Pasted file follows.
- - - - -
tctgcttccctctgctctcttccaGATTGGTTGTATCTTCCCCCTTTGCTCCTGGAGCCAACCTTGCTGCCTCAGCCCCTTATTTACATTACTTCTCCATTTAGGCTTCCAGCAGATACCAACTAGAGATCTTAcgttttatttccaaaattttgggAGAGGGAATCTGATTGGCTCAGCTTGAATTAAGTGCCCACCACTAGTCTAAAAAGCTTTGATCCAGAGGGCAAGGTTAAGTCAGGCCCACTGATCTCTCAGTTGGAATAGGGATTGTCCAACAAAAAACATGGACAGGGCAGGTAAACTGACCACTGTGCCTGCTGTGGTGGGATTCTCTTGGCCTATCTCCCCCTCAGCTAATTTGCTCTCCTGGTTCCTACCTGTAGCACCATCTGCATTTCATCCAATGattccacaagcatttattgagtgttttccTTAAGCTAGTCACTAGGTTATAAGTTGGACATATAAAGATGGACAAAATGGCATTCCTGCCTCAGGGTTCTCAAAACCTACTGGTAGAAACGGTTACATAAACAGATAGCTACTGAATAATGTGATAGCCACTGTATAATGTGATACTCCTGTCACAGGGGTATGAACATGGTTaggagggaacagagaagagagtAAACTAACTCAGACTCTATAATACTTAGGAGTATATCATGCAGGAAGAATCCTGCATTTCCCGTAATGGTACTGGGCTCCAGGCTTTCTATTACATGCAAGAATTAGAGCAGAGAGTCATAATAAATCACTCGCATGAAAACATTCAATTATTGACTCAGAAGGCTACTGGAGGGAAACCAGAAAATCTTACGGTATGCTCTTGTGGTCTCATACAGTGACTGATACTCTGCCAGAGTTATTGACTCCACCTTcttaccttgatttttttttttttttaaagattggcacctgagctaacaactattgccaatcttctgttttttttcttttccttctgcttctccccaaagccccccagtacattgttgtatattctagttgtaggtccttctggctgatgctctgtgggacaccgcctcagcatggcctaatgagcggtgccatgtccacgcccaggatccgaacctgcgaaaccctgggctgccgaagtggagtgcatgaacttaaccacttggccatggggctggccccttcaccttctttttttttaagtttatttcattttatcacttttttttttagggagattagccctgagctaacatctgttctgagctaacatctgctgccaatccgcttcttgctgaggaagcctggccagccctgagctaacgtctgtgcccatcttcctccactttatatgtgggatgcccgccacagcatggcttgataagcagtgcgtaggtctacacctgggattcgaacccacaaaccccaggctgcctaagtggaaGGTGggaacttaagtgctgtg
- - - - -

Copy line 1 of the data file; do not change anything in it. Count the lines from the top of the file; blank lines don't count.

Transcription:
tctgcttccctctgctctcttccaGATTGGTTGTATCTTCCCCCTTTGCTCCTGGAGCCAACCTTGCTGCCTCAGCCCCTTATTTACATTACTTCTCCATTTAGGCTTCCAGCAGATACCAACTAGAGATCTTAcgttttatttccaaaattttgggAGAGGGAATCTGATTGGCTCAGCTTGAATTAAGTGCCCACCACTAGTCTAAAAAGCTTTGATCCAGAGGGCAAGGTTAAGTCAGGCCCACTGATCTCTCAGTTGGAATAGGGATTGTCCAACAAAAAACATGGACAGGGCAGGTAAACTGACCACTGTGCCTGCTGTGGTGGGATTCTCTTGGCCTATCTCCCCCTCAGCTAATTTGCTCTCCTGGTTCCTACCTGTAGCACCATCTGCATTTCATCCAATGattccacaagcatttattgagtgttttccTTAAGCTAGTCACTAGGTTATAAGTTGGACATATAAAGATGGACAAAATGGCATTCCTGCCTCAGGGTTCTCAAAACCTACTGGTAGAAACGGTTACATAAACAGATAGCTACTGAATAATGTGATAGCCACTGTATAATGTGATACTCCTGTCACAGGGGTATGAACATGGTTaggagggaacagagaagagagtAAACTAACTCAGACTCTATAATACTTAGGAGTATATCATGCAGGAAGAATCCTGCATTTCCCGTAATGGTACTGGGCTCCAGGCTTTCTATTACATGCAAGAATTAGAGCAGAGAGTCATAATAAATCACTCGCATGAAAACATTCAATTATTGACTCAGAAGGCTACTGGAGGGAAACCAGAAAATCTTACGGTATGCTCTTGTGGTCTCATACAGTGACTGATACTCTGCCAGAGTTATTGACTCCACCTTcttaccttgatttttttttttttttaaagattggcacctgagctaacaactattgccaatcttctgttttttttcttttccttctgcttctccccaaagccccccagtacattgttgtatattctagttgtaggtccttctggctgatgctctgtgggacaccgcctcagcatggcctaatgagcggtgccatgtccacgcccaggatccgaacctgcgaaaccctgggctgccgaagtggagtgcatgaacttaaccacttggccatggggctggccccttcaccttctttttttttaagtttatttcattttatcacttttttttttagggagattagccctgagctaacatctgttctgagctaacatctgctgccaatccgcttcttgctgaggaagcctggccagccctgagctaacgtctgtgcccatcttcctccactttatatgtgggatgcccgccacagcatggcttgataagcagtgcgtaggtctacacctgggattcgaacccacaaaccccaggctgcctaagtggaaGGTGggaacttaagtgctgtg